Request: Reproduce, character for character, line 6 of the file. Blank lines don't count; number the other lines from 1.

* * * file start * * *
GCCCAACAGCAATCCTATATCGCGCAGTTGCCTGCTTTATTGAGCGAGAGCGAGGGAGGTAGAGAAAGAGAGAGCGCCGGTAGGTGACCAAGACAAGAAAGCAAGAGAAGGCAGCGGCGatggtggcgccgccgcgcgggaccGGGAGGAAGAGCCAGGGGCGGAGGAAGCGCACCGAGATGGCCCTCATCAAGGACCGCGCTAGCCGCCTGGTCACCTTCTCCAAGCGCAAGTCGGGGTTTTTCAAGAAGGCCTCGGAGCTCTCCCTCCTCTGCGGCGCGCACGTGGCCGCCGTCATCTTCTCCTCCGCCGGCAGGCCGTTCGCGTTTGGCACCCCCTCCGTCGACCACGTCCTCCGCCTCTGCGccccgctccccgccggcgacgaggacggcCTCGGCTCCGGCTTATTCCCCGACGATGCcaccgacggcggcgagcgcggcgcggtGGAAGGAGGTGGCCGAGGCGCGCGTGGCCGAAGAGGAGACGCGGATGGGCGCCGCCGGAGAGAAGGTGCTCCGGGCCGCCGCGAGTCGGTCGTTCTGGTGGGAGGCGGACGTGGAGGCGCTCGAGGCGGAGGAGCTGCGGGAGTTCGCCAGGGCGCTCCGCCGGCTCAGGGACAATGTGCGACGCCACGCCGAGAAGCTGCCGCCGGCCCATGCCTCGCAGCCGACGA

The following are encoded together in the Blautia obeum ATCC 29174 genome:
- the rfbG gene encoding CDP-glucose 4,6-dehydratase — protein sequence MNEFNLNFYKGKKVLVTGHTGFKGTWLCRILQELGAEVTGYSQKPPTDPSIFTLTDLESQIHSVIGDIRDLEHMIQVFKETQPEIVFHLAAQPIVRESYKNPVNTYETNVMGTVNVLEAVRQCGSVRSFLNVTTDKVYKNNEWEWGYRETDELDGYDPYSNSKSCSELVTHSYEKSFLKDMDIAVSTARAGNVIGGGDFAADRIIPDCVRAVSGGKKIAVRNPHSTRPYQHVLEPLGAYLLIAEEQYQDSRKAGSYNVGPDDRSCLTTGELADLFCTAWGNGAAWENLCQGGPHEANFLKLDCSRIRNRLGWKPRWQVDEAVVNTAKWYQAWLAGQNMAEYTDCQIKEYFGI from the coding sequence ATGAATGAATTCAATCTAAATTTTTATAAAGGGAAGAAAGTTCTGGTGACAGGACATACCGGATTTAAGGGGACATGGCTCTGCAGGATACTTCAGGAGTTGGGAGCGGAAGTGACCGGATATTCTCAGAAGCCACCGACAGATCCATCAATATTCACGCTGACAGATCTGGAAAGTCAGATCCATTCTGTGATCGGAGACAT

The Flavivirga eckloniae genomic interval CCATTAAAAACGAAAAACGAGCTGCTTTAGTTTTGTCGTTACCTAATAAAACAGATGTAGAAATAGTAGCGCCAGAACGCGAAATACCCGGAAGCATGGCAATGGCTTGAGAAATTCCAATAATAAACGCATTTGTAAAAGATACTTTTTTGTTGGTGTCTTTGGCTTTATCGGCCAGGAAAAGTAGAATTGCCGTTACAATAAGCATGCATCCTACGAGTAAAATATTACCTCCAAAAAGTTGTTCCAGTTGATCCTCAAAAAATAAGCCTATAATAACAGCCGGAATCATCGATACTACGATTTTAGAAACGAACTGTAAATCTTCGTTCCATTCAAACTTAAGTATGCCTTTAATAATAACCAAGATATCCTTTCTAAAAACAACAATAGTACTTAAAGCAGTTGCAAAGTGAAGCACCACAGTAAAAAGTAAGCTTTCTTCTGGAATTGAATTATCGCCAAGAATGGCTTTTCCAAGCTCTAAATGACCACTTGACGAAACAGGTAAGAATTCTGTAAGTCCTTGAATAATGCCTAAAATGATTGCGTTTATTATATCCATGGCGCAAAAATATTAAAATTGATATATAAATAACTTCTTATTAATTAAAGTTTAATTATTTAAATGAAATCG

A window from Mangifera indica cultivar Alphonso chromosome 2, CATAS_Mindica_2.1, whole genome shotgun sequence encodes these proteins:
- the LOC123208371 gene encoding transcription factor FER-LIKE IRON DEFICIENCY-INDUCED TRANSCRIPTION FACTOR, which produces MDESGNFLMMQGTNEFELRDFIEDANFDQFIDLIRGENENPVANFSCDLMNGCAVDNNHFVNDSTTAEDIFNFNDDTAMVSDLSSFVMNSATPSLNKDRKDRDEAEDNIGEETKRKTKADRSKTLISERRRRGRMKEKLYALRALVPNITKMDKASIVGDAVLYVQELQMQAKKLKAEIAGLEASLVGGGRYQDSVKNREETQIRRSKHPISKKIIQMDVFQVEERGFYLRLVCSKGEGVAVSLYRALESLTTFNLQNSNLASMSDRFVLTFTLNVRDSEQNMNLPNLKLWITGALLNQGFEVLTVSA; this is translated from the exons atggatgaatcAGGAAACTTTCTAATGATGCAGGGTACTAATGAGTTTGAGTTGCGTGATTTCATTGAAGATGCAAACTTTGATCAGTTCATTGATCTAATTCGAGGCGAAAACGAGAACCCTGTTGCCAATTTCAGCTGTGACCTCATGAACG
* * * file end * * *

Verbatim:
- the LOC123208371 gene encoding transcription factor FER-LIKE IRON DEFICIENCY-INDUCED TRANSCRIPTION FACTOR, which produces MDESGNFLMMQGTNEFELRDFIEDANFDQFIDLIRGENENPVANFSCDLMNGCAVDNNHFVNDSTTAEDIFNFNDDTAMVSDLSSFVMNSATPSLNKDRKDRDEAEDNIGEETKRKTKADRSKTLISERRRRGRMKEKLYALRALVPNITKMDKASIVGDAVLYVQELQMQAKKLKAEIAGLEASLVGGGRYQDSVKNREETQIRRSKHPISKKIIQMDVFQVEERGFYLRLVCSKGEGVAVSLYRALESLTTFNLQNSNLASMSDRFVLTFTLNVRDSEQNMNLPNLKLWITGALLNQGFEVLTVSA; this is translated from the exons atggatgaatcAGGAAACTTTCTAATGATGCAGGGTACTAATGAGTTTGAGTTGCGTGATTTCATTGAAGATGCAAACTTTGATCAGTTCATTGATCTAATTCGAGGCGAAAACGAGAACCCTGTTGCCAATTTCAGCTGTGACCTCATGAACG